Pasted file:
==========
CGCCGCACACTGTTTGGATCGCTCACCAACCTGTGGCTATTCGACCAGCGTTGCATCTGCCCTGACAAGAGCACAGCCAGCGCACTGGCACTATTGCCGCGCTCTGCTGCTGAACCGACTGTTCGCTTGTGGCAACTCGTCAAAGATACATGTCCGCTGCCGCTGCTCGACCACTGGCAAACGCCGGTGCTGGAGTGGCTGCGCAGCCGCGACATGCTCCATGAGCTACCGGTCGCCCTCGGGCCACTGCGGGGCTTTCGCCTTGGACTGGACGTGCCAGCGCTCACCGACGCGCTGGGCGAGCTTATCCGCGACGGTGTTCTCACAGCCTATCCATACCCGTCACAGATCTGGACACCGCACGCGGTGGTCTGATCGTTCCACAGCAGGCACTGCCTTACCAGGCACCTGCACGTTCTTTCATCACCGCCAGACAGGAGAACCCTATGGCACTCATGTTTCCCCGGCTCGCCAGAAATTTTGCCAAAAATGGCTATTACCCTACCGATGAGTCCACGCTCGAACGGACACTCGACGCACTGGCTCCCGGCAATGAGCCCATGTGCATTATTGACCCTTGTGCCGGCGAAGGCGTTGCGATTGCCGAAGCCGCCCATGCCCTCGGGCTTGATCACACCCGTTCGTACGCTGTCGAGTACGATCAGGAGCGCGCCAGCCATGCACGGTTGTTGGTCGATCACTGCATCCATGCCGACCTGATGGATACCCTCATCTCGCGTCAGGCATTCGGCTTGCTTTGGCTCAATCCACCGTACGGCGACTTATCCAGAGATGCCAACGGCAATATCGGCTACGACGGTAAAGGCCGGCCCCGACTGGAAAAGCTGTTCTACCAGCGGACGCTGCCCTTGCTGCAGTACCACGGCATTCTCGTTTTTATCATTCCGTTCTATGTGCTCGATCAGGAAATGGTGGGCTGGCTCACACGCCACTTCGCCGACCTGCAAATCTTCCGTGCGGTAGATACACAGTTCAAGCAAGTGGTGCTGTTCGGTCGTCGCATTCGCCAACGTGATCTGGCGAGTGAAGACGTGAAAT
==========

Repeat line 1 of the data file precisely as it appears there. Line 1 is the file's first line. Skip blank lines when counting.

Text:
CGCCGCACACTGTTTGGATCGCTCACCAACCTGTGGCTATTCGACCAGCGTTGCATCTGCCCTGACAAGAGCACAGCCAGCGCACTGGCACTATTGCCGCGCTCTGCTGCTGAACCGACTGTTCGCTTGTGGCAACTCGTCAAAGATACATGTCCGCTGCCGCTGCTCGACCACTGGCAAACGCCGGTGCTGGAGTGGCTGCGCAGCCGCGACATGCTCCATGAGCTACCGGTCGCCCTCGGGCCACTGCGGGGCTTTCGCCTTGGACTGGACGTGCCAGCGCTCACCGACGCGCTGGGCGAGCTTATCCGCGACGGTGTTCTCACAGCCTATCCATACCCGTCACAGATCTGGACACCGCACGCGGTGGTCTGATCGTTCCACAGCAGGCACTGCCTTACCAGGCACCTGCACGTTCTTTCATCACCGCCAGACAGGAGAACCCTATGGCACTCATGTTTCCCCGGCTCGCCAGAAATTTTGCCAAAAATGGCTATTACCCTACCGATGAGTCCACGCTCGAACGGACACTCGACGCACTGGCTCCCGGCAATGAGCCCATGTGCATTATTGACCCTTGTGCCGGCGAAGGCGTTGCGATTGCCGAAGCCGCCCATGCCCTCGGGCTTGATCACACCCGTTCGTACGCTGTCGAGTACGATCAGGAGCGCGCCAGCCATGCACGGTTGTTGGTCGATCACTGCATCCATGCCGACCTGATGGATACCCTCATCTCGCGTCAGGCATTCGGCTTGCTTTGGCTCAATCCACCGTACGGCGACTTATCCAGAGATGCCAACGGCAATATCGGCTACGACGGTAAAGGCCGGCCCCGACTGGAAAAGCTGTTCTACCAGCGGACGCTGCCCTTGCTGCAGTACCACGGCATTCTCGTTTTTATCATTCCGTTCTATGTGCTCGATCAGGAAATGGTGGGCTGGCTCACACGCCACTTCGCCGACCTGCAAATCTTCCGTGCGGTAGATACACAGTTCAAGCAAGTGGTGCTGTTCGGTCGTCGCATTCGCCAACGTGATCTGGCGAGTGAAGACGTGAAAT